Here are a couple videos I made the other night. I didn't have an uke so I went over some basics. Please give me an honest opinion and how these can be improved. Hopefully I will be able to film tonight at the dojo showing how we do our techniques.

http://www.youtube.com/watch?v=jm2rMm2KxpU

http://www.youtube.com/watch?v=XJVCt2hI-yo

Insane Duane
04-07-2011, 10:34 AM
I was able to train last Monday with some junior students and made the following video:

http://www.youtube.com/watch?v=MindnGYUEe8

Hopefully we will do some tanto waza this coming Monday.

After reviewing the video I am able to see many things that I need to improve on and I think I will start making videos part of my normal practice so I can critique them. What a great tool.

All honest comments are welcome and appreciated. I hope I am not "hijacking" David Valadez's thread but I felt this a good place to post since he started this thread regarding videos.

Peace

senshincenter
04-07-2011, 02:38 PM
No man - it's appreciated.

senshincenter
04-07-2011, 02:44 PM
Okay - I can't really comment on the first video. On the third video:

I like it. I like it because I can see you are engaging the art. I say, "Keep it up!"

In the third video, and anticipation of you running the above mentioned knife exercise, you had the guy come in with jodan tsuki. In response, you execute kote-gaeshi. If your interpretation of the suggested exercise is going to have you just stick a knife in the uke's hand, please let me point out again: uke's job is to repeated stab/cut at you. As a result, not only should their arm being moving all over the place as fast as possible (which is what makes catching the wrist very difficult, if not impossible), their body too should be moving all over the place in an attempt to gain as many cutting angles. (i.e. uke should not just take one step in and stand there waiting to be thrown). This kind of dynamic movement is a priori present in a violent encounter. It is often absent from kihon waza - which makes sense since such training is a matter of acquiring basics.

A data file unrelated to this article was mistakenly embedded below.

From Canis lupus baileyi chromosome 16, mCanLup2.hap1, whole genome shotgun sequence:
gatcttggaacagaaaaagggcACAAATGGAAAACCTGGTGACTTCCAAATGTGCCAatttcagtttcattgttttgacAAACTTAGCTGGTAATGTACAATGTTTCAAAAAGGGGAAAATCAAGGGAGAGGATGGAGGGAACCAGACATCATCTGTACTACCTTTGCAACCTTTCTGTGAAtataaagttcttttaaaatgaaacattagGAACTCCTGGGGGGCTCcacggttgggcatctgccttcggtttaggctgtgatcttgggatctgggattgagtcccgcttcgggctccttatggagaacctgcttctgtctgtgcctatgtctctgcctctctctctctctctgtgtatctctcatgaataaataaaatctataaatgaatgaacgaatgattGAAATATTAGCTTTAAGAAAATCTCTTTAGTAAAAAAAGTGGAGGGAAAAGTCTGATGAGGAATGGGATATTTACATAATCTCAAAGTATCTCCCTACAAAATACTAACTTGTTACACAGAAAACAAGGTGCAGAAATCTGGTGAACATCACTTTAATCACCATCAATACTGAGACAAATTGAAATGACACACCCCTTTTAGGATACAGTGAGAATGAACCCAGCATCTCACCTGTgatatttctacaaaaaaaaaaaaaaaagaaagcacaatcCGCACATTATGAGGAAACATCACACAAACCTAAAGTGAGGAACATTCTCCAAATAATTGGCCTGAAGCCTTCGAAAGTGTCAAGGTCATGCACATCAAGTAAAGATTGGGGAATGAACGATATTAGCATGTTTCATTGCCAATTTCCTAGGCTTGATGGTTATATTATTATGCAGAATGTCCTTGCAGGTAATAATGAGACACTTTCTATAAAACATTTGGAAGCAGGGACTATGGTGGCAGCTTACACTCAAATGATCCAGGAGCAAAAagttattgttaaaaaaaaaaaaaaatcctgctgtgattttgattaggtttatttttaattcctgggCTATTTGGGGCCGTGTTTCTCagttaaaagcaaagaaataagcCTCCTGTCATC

This is why my option in the three disarms was to address the knife in the midst of its initial thrust in the midst of the uke's initial movement.

Also - while you are running that experiment, run through the three disarms. Let's see what you get and what questions might arise from that.

Please. Thanks so much,
d

Insane Duane
04-07-2011, 03:54 PM
Thanks for the reply! Since my training time is currently limited to only 3 hours every 2 weeks :( I don't have time to experiment too much. Luckily my training days coincide with another higher ranking aikidoka so we should be able to practice in an even more dynamic fashion than my previous video. If we are able to do tanto waza I will make sure we do the multiple knife thrusts (or atleast attempt to). I/we have experimented with quick, multiple slashes but tsuki thrusts defense techniques are typically executed on the first thrust.

It good to hear about other people experimenting with attacks vs sticking only to traditional techniques!

aikidoc
04-07-2011, 05:18 PM
For what it's worth, I disagree with the approach for yokomenuchi. As you open up, you are exposed for an atemi (jab)to the face. I prefer to move off the line and turn into the side of the head or neck while delivering the strike in a shomenuchi fashion or at least down the center line and turning the wrist slightly out at the last second in a snapping motion. The strike is a strike to the side of the head, it does not have to come in with the arm moving to the side exposing the center line. Just MHO.